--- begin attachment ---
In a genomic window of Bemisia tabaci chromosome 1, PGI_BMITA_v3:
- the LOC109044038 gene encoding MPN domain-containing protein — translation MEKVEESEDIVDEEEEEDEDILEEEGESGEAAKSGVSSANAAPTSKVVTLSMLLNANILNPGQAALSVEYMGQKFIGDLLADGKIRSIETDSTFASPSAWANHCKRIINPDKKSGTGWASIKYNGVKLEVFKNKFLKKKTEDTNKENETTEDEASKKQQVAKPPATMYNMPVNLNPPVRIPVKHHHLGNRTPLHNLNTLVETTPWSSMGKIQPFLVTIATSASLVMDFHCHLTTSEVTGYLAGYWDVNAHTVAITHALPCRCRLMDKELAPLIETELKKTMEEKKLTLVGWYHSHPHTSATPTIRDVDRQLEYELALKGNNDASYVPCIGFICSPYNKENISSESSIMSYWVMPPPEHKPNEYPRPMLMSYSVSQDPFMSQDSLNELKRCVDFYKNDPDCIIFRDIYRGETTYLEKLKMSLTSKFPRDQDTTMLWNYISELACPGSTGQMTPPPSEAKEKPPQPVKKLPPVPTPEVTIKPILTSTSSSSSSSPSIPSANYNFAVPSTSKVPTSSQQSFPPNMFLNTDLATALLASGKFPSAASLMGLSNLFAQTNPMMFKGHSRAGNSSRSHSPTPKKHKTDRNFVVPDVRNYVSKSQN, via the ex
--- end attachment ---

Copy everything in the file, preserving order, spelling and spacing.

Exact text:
In a genomic window of Bemisia tabaci chromosome 1, PGI_BMITA_v3:
- the LOC109044038 gene encoding MPN domain-containing protein — translation MEKVEESEDIVDEEEEEDEDILEEEGESGEAAKSGVSSANAAPTSKVVTLSMLLNANILNPGQAALSVEYMGQKFIGDLLADGKIRSIETDSTFASPSAWANHCKRIINPDKKSGTGWASIKYNGVKLEVFKNKFLKKKTEDTNKENETTEDEASKKQQVAKPPATMYNMPVNLNPPVRIPVKHHHLGNRTPLHNLNTLVETTPWSSMGKIQPFLVTIATSASLVMDFHCHLTTSEVTGYLAGYWDVNAHTVAITHALPCRCRLMDKELAPLIETELKKTMEEKKLTLVGWYHSHPHTSATPTIRDVDRQLEYELALKGNNDASYVPCIGFICSPYNKENISSESSIMSYWVMPPPEHKPNEYPRPMLMSYSVSQDPFMSQDSLNELKRCVDFYKNDPDCIIFRDIYRGETTYLEKLKMSLTSKFPRDQDTTMLWNYISELACPGSTGQMTPPPSEAKEKPPQPVKKLPPVPTPEVTIKPILTSTSSSSSSSPSIPSANYNFAVPSTSKVPTSSQQSFPPNMFLNTDLATALLASGKFPSAASLMGLSNLFAQTNPMMFKGHSRAGNSSRSHSPTPKKHKTDRNFVVPDVRNYVSKSQN, via the ex